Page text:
Nice piece, Tracey. It's hard to write about a loss friend and you did so beautifully.

reem al-omari
2.27.12 @ 12:21p

This is a beautiful tribute that came at the perfect time. The picture at the end there got me teary eyed, but this just made me smile and feel warm and cozy all over, not to mention lucky that I am part of such a wonderful community of people. Friends.

michelle von euw
2.27.12 @ 12:52p

Beautiful. Thanks for saying this so eloquently.

Russ is missed.

jason gilmore
2.27.12 @ 2:49p

Thank you so much for this Tracey and you did an excellent job. You, Russ & I will always have Iowa :)

robert melos
2.27.12 @ 8:39p

This is a beautiful tribute. I'll light a candle for him when I get home tonight.

kathy carlton
2.27.12 @ 8:42p

Lovely. Absolutely lovely.

juli mccarthy
2.27.12 @ 10:02p

Thank you, Tracey.

alex b
2.27.12 @ 10:18p

I'm so glad you wrote this.

sarah ficke
2.27.12 @ 10:25p

Thank you for writing this, Tracey.

pj trapp
2.27.12 @ 10:37p

I love Russ so much. Thanks for writing this column. I don't want to believe he is gone, to write this is further evidence of the truth, and hurts so. Russ wrote with such clarity, good grammar and intelligence, it's difficult to write about him without being in want of his variety of humor.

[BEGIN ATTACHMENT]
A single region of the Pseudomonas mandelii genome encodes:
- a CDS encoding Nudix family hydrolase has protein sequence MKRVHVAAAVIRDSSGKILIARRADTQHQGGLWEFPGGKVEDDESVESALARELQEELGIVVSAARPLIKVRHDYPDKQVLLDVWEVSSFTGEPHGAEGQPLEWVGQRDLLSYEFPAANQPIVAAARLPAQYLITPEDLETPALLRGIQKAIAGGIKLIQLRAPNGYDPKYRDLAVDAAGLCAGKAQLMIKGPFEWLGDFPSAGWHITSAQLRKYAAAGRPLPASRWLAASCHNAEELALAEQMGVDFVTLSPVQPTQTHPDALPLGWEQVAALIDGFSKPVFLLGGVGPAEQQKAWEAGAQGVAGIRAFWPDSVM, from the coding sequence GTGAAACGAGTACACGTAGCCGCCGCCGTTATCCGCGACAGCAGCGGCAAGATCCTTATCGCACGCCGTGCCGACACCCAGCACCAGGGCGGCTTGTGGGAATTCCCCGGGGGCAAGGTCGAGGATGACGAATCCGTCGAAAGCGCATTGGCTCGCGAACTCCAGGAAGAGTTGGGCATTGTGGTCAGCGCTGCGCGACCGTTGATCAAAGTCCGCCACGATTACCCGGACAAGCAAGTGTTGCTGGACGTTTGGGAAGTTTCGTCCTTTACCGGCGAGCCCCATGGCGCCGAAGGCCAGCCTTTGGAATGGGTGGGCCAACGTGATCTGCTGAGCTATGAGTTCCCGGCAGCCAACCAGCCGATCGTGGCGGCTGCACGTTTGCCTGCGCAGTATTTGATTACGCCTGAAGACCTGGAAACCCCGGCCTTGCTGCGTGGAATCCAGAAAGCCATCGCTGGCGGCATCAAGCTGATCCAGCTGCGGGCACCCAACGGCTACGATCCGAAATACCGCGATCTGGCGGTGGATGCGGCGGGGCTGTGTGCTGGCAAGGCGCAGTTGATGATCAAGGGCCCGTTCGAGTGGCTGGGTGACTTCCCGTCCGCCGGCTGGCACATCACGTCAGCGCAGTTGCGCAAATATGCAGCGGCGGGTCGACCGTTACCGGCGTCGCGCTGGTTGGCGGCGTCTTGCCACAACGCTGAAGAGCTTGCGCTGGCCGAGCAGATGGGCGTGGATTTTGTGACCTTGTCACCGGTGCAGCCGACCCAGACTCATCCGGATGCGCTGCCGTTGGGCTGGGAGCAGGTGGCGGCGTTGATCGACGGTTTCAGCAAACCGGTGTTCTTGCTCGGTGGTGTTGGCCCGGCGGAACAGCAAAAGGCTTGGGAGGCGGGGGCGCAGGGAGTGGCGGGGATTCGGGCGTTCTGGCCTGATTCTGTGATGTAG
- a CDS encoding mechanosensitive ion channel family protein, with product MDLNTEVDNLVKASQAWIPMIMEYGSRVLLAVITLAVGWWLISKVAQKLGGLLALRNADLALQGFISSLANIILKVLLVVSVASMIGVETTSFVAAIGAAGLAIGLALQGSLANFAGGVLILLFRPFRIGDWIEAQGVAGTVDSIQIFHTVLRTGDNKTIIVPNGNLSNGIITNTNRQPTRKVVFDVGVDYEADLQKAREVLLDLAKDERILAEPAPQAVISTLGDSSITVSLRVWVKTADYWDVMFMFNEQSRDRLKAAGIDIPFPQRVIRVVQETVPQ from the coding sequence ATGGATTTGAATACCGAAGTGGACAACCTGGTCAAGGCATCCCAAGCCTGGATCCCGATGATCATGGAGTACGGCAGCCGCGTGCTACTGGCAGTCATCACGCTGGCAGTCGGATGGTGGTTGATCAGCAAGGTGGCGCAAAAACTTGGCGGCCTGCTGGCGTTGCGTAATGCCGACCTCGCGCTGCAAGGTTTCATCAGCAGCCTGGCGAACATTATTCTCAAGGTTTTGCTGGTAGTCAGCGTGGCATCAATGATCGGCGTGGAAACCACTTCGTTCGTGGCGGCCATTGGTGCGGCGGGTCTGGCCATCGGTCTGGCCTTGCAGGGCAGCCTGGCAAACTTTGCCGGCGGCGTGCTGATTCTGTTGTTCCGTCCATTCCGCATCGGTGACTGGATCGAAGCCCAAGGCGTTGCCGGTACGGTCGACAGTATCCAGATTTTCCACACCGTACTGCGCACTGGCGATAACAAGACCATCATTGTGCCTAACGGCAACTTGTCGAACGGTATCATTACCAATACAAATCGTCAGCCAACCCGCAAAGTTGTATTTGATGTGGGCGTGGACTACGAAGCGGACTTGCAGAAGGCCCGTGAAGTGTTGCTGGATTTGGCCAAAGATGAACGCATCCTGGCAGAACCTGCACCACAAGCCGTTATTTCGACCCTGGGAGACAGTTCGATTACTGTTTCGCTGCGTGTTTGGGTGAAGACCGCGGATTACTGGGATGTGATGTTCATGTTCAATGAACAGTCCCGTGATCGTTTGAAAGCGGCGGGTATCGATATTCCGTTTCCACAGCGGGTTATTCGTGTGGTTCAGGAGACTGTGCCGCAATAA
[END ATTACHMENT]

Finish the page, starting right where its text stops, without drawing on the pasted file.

Tracey you wrote so beautifully, I could see Russ smile and chuckle, and make his typical Russ expressions as I read your words. Thank you.

Happy Birthday Russ, we miss you so much already.

Remember when you left for college and those buttons? With the pics of Opus that said, "So Long, and Thanks for all the fish!"...The perfect blend of Douglas Adams and Bloom County.

42 the meaning of life the universe and everything.

kathy carr
2.6.13 @ 4:02p

I am not going to read it this time. I do and I just cannot pull myself together to comment. It is a beautiful tribute. I am very glad that you wrote it, but also very glad that all of you were near and dear to him. You are a great group of close friends.

I love the picture and the smile. He was often just like that waiting for me at the end of the day.

Thanks Tracey.